|Clarifications from competition authority on negative control, illustration photo |
Pursuant to Article 29.4 of the law, economic concentration in the form of acquisition will be triggered (and, further, may lead to the imposition of merger filing rules) if the acquiring enterprise acquires “control” over the target or any of the target’s trades or business lines.
Article 2.1 of Decree 35 elaborates the definition of “control”. However, regrettably, this definition has caused a certain amount of confusion among legal practitioners. In particular, under the definition, an acquiring enterprise will be regarded as exerting “control” over the target if, among other cases, the acquiring enterprise has one of the rights set forth in Article 2.1(c) of Decree 35.
These are the right to decide on amendment to or supplementation of the target’s charter; or the right to make important decisions concerning the business operations of the target. The latter can involve the selection of the form of the business organisation; selection of the industry, business line, business location, or business model; adjustment of business scope and business line; and the selection of form and method of mobilising, allocating, and utilising the business capital of the target.
However, Decree 35 fails to clarify whether the possession of “negative control” over the target via a right of veto over amendment of the target’s charter or the abovementioned corporate matters also constitutes “control” as regards to the possibility of imposing merger filing requirements.
The ambit of the grey area is the situation where numerous acquiring enterprises obtain sufficient ownership interests to exercise statutory veto rights over the amendment of the target’s charter or certain paramount corporate matters of the target in accordance with the Law on Enterprises 2020 (meaning ownership interests of greater than 35 per cent in a joint-stock company, or of greater than 25 per cent in a limited liability company).
The lacuna in Decree 35 also raises doubts to prudent minority acquirers those attain contractual veto rights over “reserved matters” with the target or its major shareholders, though the former only hold a 5-10 per cent stake in the target. To the best of our knowledge, in the early stages following the introduction of Decree 35, the Vietnam Competition and Consumer Authority (VCCA) took a conservative view (though unofficially) that “negative control” constituted “control” for the purpose of considering merger filing requirements under Decree 35.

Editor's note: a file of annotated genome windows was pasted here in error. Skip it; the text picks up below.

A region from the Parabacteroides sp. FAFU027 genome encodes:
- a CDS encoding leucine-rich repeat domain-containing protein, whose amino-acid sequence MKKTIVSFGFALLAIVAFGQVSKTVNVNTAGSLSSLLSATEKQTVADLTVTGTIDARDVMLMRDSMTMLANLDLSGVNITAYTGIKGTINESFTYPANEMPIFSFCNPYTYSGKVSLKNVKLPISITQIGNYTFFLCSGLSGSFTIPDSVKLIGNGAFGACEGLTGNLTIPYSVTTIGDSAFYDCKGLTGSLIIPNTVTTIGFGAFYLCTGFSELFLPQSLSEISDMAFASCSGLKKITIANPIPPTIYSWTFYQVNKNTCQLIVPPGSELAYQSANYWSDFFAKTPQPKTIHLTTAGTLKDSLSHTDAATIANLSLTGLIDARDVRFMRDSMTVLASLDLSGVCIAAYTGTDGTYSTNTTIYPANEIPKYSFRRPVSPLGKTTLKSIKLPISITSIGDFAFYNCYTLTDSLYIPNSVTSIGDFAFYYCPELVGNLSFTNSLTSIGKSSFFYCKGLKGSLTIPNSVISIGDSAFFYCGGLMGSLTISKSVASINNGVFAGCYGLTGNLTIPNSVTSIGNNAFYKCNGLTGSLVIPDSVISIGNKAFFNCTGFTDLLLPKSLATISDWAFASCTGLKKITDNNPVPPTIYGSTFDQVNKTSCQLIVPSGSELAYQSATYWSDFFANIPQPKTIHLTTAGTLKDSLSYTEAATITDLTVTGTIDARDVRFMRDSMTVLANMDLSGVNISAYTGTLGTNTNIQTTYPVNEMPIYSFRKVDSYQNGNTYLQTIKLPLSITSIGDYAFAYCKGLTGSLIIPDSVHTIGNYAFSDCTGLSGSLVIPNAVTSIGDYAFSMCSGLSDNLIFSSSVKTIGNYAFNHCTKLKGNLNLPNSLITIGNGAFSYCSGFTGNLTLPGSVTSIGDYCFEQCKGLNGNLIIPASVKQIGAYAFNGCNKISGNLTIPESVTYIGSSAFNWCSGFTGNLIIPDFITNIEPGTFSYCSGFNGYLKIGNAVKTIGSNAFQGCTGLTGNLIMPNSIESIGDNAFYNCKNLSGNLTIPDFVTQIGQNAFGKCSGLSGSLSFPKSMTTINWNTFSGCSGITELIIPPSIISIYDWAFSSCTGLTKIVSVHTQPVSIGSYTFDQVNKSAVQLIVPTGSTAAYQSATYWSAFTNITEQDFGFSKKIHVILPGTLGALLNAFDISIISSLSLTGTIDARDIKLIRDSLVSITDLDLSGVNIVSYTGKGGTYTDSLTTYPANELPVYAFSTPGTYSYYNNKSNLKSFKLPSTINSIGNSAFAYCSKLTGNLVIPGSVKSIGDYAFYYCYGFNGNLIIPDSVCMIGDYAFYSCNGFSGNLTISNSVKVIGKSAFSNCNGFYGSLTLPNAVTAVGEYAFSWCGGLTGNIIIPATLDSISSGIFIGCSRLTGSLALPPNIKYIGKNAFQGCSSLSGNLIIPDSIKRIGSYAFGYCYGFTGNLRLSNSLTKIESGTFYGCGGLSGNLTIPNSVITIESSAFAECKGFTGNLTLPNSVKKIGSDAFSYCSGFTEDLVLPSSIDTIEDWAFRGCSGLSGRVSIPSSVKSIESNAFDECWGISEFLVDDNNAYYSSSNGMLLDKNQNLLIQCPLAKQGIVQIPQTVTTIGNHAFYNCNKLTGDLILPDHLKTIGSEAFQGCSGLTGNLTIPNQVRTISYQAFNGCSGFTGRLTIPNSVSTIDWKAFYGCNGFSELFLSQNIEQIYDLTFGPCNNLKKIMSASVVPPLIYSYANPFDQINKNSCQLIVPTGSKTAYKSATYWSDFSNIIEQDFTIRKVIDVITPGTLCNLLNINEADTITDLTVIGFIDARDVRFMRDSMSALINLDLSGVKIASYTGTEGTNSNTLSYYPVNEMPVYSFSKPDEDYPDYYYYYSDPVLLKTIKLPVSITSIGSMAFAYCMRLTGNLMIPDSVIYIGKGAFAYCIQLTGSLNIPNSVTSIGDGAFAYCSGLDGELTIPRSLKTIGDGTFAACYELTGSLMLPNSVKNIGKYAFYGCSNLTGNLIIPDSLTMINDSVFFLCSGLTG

Fortunately, the VCCA’s practical view seems to have become more moderate. In a seminar organised by the authority in January, VCCA officials expressly confirmed that a mere veto right granted to the acquirer should not be automatically treated as exercising “control” over the target. More recently, in March, in response to an official letter from us asking for clarification on “negative control”, with an illustrative example involving an acquiring enterprise planning to purchase 40 per cent of the shares of a joint-stock company, the VCCA was of the following view.
“The investor holding 40 per cent of the ordinary shares shall have rights in accordance with the Law on Enterprises 2020 and the charter of the target company. Accordingly, the investor shall not have the right to decide on amendments to the charter and other important matters of the target company. At the same time, in accordance with the charter of the target company, the investor shall not have the right to appoint, dismiss, or remove a majority or all of the members of the board of management [or] the general director of the target company.”
The VCCA further asserted that if none of the rights set forth in Article 2.1(c) of Decree 35 as quoted above are conferred in the acquisition agreement, the investment agreement, and other related contractual documents between the investor and the target, the transaction does not lead to the controlling or governing of the target company and therefore does not constitute an “acquisition of an enterprise” under Article 29.4 of the Law on Competition 2018. To reiterate, in its response to the letter, the VCCA emphasised its moderate (and welcome) view that the definition of “control” under Decree 35 does not encapsulate “negative control”.
As reported on the VCCA’s portal, in the first quarter of 2021, the Ministry of Industry and Trade cleared 11 economic concentration notifications.
The majority of the notifications involved transactions in the form of acquisitions. This is inclusive of both onshore and offshore acquisitions and involved a wide variety of markets, including:
- Livestock and pork processing;
- Animal feed production;
- Manufacturing and distribution of steel products;
- Crude oil and natural gas extraction;
- Manufacturing of pre-prepared steel modules;
- Industrial construction services;
- Disposable food services packaging;
- Manufacturing of sports shoes, sports sandals, glue, and related plastics packaging and fabric printing;
- Cancer treatment solutions;
- Plastic coating; and
- Raw plastic materials/products.